Part I, Chapters I – III
1. Compare and contrast the ways in which social cohesiveness is maintained among the Muslims and the Anglo-Indians. Include a description of their social habits, attitudes, and opinions.
2. Discuss the phenomenon of the outsider. Who are the actual and potential outsiders in the novel? In what way are the Muslims and the English outsiders to each other?
Part I, Chapters IV – VI
1. Religion can be either a matter of outward observance or deep inward feeling. Contrast the religious beliefs of Mr. Sorley and Mr. Graysford, Ronny Heaslop, Aziz, and Mrs. Moore.
2. Exclusion is a social mechanism that maintains the cohesiveness of a social group. Discuss ways in which exclusion is promoted in A Passage to India. Which characters attempt to work toward inclusion rather than exclusion? Give your opinion on whether exclusion is always undesirable or whether it is sometimes necessary.
Part I, Chapter VII
1. Do you think Fielding’s party was a success or a failure? Support your argument with examples.
2. Harmony is a quality not often depicted in A Passage to India. Professor Godbole seems to embody it. What are the signs by which we can tell that the Professor leads a harmonious life?
Part I, Chapter VIII
1. Trace the theme of identification, or labeling, in this chapter. Give examples, and show the different contexts in which it occurs. How does Miss Quested feel about labeling? Heaslop? In your opinion, is labeling desirable or undesirable?
2. Heaslop uses the term “show Indian.” Our term is “tokenism.” In what ways is the Nawab Bahadur a token Indian? Explain.
Part I, Chapters IX – XI
1. Discuss the following pairs of opposites: wisdom and honesty; intimacy and clarity. Why does Aziz think the first pair are opposites? Why does Fielding believe the second pair are incompatible? Present your own view, with examples.
2. Trace the way in which rumors arise in the societies of Chandrapore, giving examples of similarities and differences between this process and the way rumors are transmitted in our society. Include your conclusions about the origins and effects of rumors.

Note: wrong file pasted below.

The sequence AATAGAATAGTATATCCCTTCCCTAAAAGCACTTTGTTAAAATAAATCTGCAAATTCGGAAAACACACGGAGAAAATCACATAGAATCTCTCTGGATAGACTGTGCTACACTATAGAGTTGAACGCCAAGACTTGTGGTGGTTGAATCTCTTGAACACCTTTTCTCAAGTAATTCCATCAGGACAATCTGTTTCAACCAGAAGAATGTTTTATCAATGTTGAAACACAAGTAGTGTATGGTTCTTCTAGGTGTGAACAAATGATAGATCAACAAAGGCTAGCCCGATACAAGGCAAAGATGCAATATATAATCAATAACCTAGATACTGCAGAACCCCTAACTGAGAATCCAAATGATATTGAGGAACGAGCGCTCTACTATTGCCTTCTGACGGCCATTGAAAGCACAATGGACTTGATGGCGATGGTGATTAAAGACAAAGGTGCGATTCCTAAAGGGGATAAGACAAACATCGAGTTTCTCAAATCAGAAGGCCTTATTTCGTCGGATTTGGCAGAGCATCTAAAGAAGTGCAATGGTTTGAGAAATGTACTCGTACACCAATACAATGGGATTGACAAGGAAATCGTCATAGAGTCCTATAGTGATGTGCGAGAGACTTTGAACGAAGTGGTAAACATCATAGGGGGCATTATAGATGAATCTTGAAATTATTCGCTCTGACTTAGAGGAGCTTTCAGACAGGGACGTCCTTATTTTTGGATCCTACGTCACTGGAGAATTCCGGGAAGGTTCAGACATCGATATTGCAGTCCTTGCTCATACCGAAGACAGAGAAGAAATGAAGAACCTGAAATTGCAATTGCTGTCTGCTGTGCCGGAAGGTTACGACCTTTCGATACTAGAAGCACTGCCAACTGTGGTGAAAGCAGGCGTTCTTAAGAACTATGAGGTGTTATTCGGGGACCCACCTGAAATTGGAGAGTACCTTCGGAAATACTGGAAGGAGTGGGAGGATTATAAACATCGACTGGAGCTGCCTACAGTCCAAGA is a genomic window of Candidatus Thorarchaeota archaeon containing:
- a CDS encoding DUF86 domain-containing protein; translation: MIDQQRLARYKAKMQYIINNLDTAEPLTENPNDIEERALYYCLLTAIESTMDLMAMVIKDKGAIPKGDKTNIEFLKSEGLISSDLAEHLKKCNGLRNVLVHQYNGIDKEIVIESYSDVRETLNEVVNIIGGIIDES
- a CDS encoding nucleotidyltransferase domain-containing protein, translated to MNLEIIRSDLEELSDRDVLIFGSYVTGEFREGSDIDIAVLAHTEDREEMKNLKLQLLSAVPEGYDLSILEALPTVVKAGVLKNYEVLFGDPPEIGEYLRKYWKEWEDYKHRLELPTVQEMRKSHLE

Part II, Chapters XII – XIV
1. Describe Aziz’s concept of hospitality and his hospitable behavior in this chapter. Forster tells us that hospitality is a capital virtue. He suggests it may also be a vice. Decide whether or not you agree and explain your reasons.
2. Analyze the character of Mrs. Moore as it is revealed in Chapter XIV. Are her reactions consistent with her behavior in previous chapters? If not, show how the change is indicated and explain why it happens....
(The entire section is 1141 words.)
Essay about Mysticism in A Passage to India
3921 Words16 Pages
Mysticism in Forester's A Passage to India
The figure of Mrs. Moore, and the problem of what happened to her in the extraordinary Marabar Caves, has fascinated critics for decades. The question has absorbed attention to a degree that does not correspond to the secondary role that Mrs. Moore plays in the plot of A Passage to India. On the surface, she is a supporting character, yet many of the unresolved issues of the novel seem to be concentrated in her experience. Mrs. Moore arrives in India a sympathetic figure, and departs unresponsive and uncaring, transformed beyond recognition by the mysterious voice of the Marabar. The deliberately unexplained matter of what spoke to her in the cave has intrigued virtually every scholar…show more content…
The echo in the Marabar Caves distorts the complicated mystery of India until it is little more than a muddle.
Before discussing the character of Mrs. Moore and her experience in the Caves, it is first necessary to outline a few of the basic tenets of Hinduism. Hinduism is an elusive, complicated religion, with no identifiable founder and origins in the ancient scriptures of the Vedas. There are numerous Hindu religious texts, and even more distinct branches that can be identified within the larger framework of the religion. However, the shared goal of all Hindus is to attain liberation from the cycle of rebirth, which is referred to as samsara. The release from samsara is known as moksa, which is the only path to being in the eternal presence of God.1
The Vedic school of Hindu philosophy is derived from the Upanishads, texts that relate dialogues exploring spiritual and philosophic questions. The principal idea contained within the Upanishads is that the world is deceptively cloaked by maya ("illusion"). The true force that orders all things is known as Brahman, a formless and invisible entity that can also be called "not-Self" or the Holy Power. The counterpart to Brahman is atman, the soul or the "Self." The atman is inseparable from the Brahman, and the two are in fact identical, since a oneness connects everything, though outward forms may change.2 Those forms are unreal and temporary; only the formless Brahman-Atman can be considered